The annual New York film festival kicked off April 20 with The Union, a documentary from Almost Famous’ Cameron Crowe chronicling the making of Elton John’s album with Leon Russell. But that’s only the beginning of the 2011 Tribeca Film Festival’s impressive lineup. There’s Renee, which follows the struggles of transsexual tennis ace Renee Richards; Carol Channing: Larger than Life, another documentary about the career of the Broadway great; Detachment, starring Oscar winner Adrien Brody; and Last Night, which pits Keira Knightley against Eva Mendes for Avatar star Sam Worthington’s heart. The fest runs through May 1 with luminaries such as Nora Ephron, Dianne Wiest, and Whoopi Goldberg making up the jury that awards $175,000 in cash and prizes to winners in six categories. See our top picks and find out which movies can be seen on-demand from your home!
Long before there was Snooki or Survivor, in the winter of 1973, America was introduced to the concept of reality television by a soft-spoken upper-middle-class family, The Louds. PBS’ documentary series An American Family allowed the nation to watch, for 12 weeks, as the family ate dinner, sunbathed by their pool, and, before our very eyes, slowly disintegrated. Richard Rushfield rewatched the series in anticipation of HBO’s Cinema Verite, which premieres on April 23, starring Diane Lane and Tim Robbins as the patriarch and the matriarch of the Santa Barbara-based family nearly 40 years after the Louds entered the spotlight. The Sopranos signature Mafioso James Gandolfini plays Craig Gilbert— An American Family’s producer—who attempted to depict their downfall as a microcosm of the collapse of the traditional American order. And from that day forward, reality TV would be dedicated to documenting similar downfalls.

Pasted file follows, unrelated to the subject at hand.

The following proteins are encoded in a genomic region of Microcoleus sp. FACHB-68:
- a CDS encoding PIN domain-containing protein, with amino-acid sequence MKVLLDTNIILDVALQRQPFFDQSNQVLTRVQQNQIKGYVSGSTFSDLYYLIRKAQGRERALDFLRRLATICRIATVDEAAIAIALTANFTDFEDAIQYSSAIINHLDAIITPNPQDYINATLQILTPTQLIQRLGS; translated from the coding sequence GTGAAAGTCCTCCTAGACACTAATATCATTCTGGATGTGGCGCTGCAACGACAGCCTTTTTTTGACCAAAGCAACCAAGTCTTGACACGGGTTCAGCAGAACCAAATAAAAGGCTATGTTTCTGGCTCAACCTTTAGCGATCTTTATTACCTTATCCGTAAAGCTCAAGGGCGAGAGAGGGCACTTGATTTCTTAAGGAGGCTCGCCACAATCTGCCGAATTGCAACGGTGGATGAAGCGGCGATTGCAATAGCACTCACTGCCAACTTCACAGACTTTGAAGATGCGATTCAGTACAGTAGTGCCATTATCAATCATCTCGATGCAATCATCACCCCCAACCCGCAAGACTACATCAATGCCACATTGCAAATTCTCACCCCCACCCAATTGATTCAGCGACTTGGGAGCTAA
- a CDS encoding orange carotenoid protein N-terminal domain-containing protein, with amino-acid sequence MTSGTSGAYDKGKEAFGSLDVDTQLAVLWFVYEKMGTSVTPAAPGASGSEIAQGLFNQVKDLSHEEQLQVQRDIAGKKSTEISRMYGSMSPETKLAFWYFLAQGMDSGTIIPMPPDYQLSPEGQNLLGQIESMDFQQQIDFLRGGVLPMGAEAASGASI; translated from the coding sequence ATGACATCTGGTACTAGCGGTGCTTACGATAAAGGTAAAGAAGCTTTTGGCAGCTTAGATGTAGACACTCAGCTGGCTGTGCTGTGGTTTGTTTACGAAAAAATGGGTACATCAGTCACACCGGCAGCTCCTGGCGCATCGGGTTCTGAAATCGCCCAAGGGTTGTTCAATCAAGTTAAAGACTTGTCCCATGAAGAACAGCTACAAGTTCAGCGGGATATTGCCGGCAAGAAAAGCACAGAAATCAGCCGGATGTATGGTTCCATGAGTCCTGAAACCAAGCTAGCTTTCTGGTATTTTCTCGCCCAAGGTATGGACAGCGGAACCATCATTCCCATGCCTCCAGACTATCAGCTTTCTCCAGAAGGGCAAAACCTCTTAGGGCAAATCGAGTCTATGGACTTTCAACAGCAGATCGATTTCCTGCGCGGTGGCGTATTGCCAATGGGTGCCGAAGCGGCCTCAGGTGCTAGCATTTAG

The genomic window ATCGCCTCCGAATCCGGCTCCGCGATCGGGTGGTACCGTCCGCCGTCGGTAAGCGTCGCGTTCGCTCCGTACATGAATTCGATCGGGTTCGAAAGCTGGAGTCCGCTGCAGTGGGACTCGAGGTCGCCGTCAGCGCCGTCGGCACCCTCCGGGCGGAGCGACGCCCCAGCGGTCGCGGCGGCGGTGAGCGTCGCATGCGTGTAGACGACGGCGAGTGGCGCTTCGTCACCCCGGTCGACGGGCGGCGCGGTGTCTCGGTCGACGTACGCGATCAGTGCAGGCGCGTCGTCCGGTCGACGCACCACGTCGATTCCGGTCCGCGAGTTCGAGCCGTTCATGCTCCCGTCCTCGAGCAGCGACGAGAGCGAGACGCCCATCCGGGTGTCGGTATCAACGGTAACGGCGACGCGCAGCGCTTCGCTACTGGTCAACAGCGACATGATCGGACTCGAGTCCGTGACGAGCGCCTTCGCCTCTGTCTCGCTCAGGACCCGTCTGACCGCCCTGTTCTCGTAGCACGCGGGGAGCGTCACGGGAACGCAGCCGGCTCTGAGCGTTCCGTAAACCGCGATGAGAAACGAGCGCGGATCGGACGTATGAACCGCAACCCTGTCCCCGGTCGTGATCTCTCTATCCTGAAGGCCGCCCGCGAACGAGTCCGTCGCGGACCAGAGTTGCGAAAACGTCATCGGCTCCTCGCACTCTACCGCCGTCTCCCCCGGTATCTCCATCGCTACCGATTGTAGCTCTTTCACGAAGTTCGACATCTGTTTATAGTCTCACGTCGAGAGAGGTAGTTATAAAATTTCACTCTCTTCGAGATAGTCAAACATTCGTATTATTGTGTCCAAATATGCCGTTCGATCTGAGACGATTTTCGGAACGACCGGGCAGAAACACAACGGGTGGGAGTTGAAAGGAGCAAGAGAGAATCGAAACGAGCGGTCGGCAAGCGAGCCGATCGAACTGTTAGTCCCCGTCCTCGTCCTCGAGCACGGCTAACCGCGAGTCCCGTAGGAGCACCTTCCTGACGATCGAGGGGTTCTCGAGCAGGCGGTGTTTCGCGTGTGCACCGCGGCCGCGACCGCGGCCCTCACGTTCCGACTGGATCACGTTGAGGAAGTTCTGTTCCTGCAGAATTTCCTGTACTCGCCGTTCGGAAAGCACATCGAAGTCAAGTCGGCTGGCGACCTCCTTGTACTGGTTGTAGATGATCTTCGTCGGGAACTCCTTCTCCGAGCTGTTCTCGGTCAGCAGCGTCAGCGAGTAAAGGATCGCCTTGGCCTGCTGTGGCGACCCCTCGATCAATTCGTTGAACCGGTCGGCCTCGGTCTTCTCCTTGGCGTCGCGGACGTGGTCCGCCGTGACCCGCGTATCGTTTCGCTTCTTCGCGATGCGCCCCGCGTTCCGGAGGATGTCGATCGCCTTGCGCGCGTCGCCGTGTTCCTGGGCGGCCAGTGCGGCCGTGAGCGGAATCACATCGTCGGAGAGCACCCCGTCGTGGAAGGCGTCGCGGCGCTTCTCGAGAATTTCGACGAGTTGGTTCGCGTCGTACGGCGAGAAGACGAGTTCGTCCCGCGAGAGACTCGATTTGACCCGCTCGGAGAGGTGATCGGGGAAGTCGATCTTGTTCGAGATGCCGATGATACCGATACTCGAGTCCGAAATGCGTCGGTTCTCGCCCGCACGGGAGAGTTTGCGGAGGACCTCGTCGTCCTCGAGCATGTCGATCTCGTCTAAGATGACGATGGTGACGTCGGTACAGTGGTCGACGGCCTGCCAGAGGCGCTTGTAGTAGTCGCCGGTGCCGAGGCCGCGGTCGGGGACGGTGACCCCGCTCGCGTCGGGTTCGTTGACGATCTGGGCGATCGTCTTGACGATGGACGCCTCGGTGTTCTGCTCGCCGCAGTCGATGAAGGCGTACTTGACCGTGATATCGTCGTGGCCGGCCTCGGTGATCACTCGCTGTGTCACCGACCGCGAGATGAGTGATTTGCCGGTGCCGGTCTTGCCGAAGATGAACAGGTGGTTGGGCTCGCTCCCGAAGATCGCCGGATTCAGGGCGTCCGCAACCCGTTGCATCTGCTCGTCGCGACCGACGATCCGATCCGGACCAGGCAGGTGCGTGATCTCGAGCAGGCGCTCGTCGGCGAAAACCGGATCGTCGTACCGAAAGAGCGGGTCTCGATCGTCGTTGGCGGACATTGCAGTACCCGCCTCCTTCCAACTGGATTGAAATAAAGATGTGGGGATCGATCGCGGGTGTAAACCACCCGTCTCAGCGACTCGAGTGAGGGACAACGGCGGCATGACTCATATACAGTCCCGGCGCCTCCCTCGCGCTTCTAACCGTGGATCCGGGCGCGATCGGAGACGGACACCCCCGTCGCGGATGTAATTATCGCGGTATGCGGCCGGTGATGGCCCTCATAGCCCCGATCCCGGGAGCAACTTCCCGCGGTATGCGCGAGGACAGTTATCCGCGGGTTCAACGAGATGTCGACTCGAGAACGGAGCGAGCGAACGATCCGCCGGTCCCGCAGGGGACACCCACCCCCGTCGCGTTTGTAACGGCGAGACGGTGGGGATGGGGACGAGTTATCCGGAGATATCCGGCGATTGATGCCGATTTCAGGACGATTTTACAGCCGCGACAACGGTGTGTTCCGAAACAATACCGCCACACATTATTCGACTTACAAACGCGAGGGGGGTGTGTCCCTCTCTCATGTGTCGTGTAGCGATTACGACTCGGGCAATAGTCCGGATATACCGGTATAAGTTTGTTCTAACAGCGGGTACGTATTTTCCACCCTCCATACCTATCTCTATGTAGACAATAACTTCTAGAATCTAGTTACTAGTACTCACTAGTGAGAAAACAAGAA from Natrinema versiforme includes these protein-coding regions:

After five years of the Meet the Parents franchise and voicing animated characters, comedian Ben Stiller is going back to the Broadway show that launched his career: The House of Blue Leaves. Twenty-five years ago, Stiller appeared as the son in John Guare’s theatrical acid take on celebrity. On April 25, he returns to Broadway to play that young man’s father in the show’s revival. The tragicomic story of The House of Blue Leaves is set in 1965 and centers around a 45-year-old zookeeper who dreams of becoming a famous songwriter and a son who dreams of becoming famous by assassinating the pope during his historic visit to New York. “I just think it's a great American play,” Stiller tells Jacob Bernstein. “It's very funny and has broad humor but then there's all these really dark undertones and events that happen, and characters that are really cruel to one another.” In this reality-show-era obsession with fame, the actor thinks the play proves particularly poignant. "All the characters feel like they need to be validated somehow by celebrity or being noticed," Stiller explains. "And that's the sadness of the play; the idea that people can't just be happy with who they are."